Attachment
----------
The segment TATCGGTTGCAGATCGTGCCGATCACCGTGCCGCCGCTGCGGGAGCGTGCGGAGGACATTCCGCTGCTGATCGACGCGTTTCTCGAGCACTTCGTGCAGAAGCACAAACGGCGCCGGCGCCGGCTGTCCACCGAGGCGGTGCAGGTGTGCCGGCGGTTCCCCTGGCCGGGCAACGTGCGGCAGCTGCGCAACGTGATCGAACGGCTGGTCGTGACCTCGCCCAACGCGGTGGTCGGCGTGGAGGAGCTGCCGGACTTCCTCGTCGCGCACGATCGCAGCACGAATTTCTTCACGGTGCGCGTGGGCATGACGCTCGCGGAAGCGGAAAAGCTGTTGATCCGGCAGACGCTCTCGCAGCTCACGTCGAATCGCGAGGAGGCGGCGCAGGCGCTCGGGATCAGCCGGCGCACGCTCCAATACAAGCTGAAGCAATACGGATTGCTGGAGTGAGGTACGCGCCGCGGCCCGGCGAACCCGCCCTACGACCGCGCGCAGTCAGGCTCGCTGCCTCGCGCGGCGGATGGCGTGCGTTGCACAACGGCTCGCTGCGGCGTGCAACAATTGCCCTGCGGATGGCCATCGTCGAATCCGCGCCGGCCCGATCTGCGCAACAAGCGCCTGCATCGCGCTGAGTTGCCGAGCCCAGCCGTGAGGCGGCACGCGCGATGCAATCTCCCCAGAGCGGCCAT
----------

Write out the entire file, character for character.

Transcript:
The segment TATCGGTTGCAGATCGTGCCGATCACCGTGCCGCCGCTGCGGGAGCGTGCGGAGGACATTCCGCTGCTGATCGACGCGTTTCTCGAGCACTTCGTGCAGAAGCACAAACGGCGCCGGCGCCGGCTGTCCACCGAGGCGGTGCAGGTGTGCCGGCGGTTCCCCTGGCCGGGCAACGTGCGGCAGCTGCGCAACGTGATCGAACGGCTGGTCGTGACCTCGCCCAACGCGGTGGTCGGCGTGGAGGAGCTGCCGGACTTCCTCGTCGCGCACGATCGCAGCACGAATTTCTTCACGGTGCGCGTGGGCATGACGCTCGCGGAAGCGGAAAAGCTGTTGATCCGGCAGACGCTCTCGCAGCTCACGTCGAATCGCGAGGAGGCGGCGCAGGCGCTCGGGATCAGCCGGCGCACGCTCCAATACAAGCTGAAGCAATACGGATTGCTGGAGTGAGGTACGCGCCGCGGCCCGGCGAACCCGCCCTACGACCGCGCGCAGTCAGGCTCGCTGCCTCGCGCGGCGGATGGCGTGCGTTGCACAACGGCTCGCTGCGGCGTGCAACAATTGCCCTGCGGATGGCCATCGTCGAATCCGCGCCGGCCCGATCTGCGCAACAAGCGCCTGCATCGCGCTGAGTTGCCGAGCCCAGCCGTGAGGCGGCACGCGCGATGCAATCTCCCCAGAGCGGCCAT